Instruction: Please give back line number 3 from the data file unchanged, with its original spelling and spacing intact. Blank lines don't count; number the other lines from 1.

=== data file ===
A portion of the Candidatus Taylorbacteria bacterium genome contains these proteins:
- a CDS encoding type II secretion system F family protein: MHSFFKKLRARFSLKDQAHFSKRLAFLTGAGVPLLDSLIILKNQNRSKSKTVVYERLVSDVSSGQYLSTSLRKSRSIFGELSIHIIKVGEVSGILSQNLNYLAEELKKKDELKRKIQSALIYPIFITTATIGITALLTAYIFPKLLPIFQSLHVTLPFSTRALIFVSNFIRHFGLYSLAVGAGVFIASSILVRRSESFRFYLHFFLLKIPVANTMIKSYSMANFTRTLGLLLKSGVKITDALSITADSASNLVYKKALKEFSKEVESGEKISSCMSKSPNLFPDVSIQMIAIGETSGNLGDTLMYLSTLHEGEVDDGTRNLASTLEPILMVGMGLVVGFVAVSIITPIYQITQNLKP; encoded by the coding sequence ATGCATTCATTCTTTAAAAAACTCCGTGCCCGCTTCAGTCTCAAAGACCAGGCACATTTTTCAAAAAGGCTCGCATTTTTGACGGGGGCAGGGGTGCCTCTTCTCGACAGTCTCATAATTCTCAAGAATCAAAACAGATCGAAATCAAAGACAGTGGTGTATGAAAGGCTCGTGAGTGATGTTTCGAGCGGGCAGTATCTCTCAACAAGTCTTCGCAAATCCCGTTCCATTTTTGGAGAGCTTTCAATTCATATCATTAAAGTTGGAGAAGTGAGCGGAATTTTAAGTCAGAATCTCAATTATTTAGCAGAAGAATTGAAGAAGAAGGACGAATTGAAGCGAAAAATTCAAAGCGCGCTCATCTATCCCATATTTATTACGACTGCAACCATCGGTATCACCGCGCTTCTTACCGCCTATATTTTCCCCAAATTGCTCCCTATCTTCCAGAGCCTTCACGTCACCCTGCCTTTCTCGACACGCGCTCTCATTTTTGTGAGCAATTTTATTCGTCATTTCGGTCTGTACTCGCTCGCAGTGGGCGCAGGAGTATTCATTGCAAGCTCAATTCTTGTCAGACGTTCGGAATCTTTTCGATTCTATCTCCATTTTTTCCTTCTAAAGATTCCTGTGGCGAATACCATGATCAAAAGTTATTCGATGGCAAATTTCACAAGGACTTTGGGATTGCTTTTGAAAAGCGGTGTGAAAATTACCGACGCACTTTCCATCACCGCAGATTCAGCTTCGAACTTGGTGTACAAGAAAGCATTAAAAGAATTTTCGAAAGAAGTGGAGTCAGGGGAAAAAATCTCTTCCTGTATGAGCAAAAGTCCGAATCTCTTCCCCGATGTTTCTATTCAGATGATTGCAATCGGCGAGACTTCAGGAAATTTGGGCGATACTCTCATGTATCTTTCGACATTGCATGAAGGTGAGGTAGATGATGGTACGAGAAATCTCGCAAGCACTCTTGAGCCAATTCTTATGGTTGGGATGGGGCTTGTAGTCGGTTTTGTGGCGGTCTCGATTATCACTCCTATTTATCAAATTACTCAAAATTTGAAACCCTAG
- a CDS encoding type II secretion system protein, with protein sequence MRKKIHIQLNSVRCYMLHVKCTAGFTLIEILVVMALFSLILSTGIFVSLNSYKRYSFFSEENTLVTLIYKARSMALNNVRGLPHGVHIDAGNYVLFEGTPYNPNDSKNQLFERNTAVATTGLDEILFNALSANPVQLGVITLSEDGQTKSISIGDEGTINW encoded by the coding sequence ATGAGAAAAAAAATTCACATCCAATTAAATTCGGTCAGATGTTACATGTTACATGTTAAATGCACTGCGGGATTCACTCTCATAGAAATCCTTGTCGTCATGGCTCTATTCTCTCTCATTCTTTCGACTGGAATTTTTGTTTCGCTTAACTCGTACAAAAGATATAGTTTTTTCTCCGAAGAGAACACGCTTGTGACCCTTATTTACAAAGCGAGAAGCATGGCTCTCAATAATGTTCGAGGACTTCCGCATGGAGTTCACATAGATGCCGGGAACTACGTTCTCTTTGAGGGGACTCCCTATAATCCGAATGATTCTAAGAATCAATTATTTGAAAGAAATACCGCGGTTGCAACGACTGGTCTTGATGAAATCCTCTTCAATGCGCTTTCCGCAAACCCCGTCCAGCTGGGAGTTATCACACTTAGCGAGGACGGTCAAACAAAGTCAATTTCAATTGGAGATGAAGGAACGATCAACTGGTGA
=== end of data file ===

- a CDS encoding type II secretion system protein, with protein sequence MRKKIHIQLNSVRCYMLHVKCTAGFTLIEILVVMALFSLILSTGIFVSLNSYKRYSFFSEENTLVTLIYKARSMALNNVRGLPHGVHIDAGNYVLFEGTPYNPNDSKNQLFERNTAVATTGLDEILFNALSANPVQLGVITLSEDGQTKSISIGDEGTINW encoded by the coding sequence ATGAGAAAAAAAATTCACATCCAATTAAATTCGGTCAGATGTTACATGTTACATGTTAAATGCACTGCGGGATTCACTCTCATAGAAATCCTTGTCGTCATGGCTCTATTCTCTCTCATTCTTTCGACTGGAATTTTTGTTTCGCTTAACTCGTACAAAAGATATAGTTTTTTCTCCGAAGAGAACACGCTTGTGACCCTTATTTACAAAGCGAGAAGCATGGCTCTCAATAATGTTCGAGGACTTCCGCATGGAGTTCACATAGATGCCGGGAACTACGTTCTCTTTGAGGGGACTCCCTATAATCCGAATGATTCTAAGAATCAATTATTTGAAAGAAATACCGCGGTTGCAACGACTGGTCTTGATGAAATCCTCTTCAATGCGCTTTCCGCAAACCCCGTCCAGCTGGGAGTTATCACACTTAGCGAGGACGGTCAAACAAAGTCAATTTCAATTGGAGATGAAGGAACGATCAACTGGTGA